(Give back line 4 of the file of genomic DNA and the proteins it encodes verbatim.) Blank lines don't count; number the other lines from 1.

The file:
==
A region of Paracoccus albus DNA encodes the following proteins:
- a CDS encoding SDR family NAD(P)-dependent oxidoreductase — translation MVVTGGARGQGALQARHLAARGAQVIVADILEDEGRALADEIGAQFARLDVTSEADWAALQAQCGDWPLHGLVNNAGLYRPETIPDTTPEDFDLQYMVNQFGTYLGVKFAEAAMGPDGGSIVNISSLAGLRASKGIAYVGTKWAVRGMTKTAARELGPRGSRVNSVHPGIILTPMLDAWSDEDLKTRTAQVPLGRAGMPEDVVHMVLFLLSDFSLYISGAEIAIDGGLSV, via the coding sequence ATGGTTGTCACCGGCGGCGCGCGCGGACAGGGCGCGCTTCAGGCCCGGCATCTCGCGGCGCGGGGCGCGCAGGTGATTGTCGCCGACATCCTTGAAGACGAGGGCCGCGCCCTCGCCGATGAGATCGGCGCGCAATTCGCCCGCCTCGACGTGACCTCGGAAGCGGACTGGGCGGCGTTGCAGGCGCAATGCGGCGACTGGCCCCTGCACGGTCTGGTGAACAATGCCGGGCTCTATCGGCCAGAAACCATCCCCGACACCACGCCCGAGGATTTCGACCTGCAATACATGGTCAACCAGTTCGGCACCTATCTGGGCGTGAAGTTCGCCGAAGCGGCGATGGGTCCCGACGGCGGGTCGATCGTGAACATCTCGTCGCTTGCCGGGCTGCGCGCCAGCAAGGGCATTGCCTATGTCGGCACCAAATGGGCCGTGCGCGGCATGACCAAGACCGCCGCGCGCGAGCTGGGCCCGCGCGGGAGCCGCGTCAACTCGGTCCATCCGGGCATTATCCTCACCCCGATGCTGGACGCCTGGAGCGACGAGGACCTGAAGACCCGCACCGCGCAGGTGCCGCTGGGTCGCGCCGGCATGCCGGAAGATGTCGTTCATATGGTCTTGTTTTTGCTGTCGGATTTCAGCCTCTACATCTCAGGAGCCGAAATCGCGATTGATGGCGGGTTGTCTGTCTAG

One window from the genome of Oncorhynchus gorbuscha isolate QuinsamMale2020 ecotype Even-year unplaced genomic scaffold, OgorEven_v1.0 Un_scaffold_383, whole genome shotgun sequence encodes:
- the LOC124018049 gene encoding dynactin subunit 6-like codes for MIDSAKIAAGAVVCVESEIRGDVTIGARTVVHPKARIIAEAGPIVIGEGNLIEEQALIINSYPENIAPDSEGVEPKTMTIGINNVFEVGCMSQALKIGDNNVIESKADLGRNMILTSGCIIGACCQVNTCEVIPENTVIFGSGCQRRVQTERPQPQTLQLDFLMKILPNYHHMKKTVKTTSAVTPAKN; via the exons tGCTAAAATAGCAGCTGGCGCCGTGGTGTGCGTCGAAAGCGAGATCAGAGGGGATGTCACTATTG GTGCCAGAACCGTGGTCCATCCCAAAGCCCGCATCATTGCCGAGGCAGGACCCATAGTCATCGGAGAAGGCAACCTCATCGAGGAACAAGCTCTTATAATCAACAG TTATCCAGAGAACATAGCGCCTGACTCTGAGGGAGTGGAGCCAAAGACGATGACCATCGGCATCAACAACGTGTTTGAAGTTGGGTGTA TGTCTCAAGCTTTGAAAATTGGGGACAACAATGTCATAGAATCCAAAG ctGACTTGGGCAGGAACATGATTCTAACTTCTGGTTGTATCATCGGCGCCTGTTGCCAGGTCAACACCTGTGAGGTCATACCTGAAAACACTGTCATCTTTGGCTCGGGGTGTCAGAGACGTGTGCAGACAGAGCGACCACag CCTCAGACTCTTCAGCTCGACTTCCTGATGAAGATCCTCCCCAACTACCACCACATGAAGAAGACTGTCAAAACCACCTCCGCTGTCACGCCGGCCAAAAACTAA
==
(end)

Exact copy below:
- the LOC124018049 gene encoding dynactin subunit 6-like codes for MIDSAKIAAGAVVCVESEIRGDVTIGARTVVHPKARIIAEAGPIVIGEGNLIEEQALIINSYPENIAPDSEGVEPKTMTIGINNVFEVGCMSQALKIGDNNVIESKADLGRNMILTSGCIIGACCQVNTCEVIPENTVIFGSGCQRRVQTERPQPQTLQLDFLMKILPNYHHMKKTVKTTSAVTPAKN; via the exons tGCTAAAATAGCAGCTGGCGCCGTGGTGTGCGTCGAAAGCGAGATCAGAGGGGATGTCACTATTG GTGCCAGAACCGTGGTCCATCCCAAAGCCCGCATCATTGCCGAGGCAGGACCCATAGTCATCGGAGAAGGCAACCTCATCGAGGAACAAGCTCTTATAATCAACAG TTATCCAGAGAACATAGCGCCTGACTCTGAGGGAGTGGAGCCAAAGACGATGACCATCGGCATCAACAACGTGTTTGAAGTTGGGTGTA TGTCTCAAGCTTTGAAAATTGGGGACAACAATGTCATAGAATCCAAAG ctGACTTGGGCAGGAACATGATTCTAACTTCTGGTTGTATCATCGGCGCCTGTTGCCAGGTCAACACCTGTGAGGTCATACCTGAAAACACTGTCATCTTTGGCTCGGGGTGTCAGAGACGTGTGCAGACAGAGCGACCACag CCTCAGACTCTTCAGCTCGACTTCCTGATGAAGATCCTCCCCAACTACCACCACATGAAGAAGACTGTCAAAACCACCTCCGCTGTCACGCCGGCCAAAAACTAA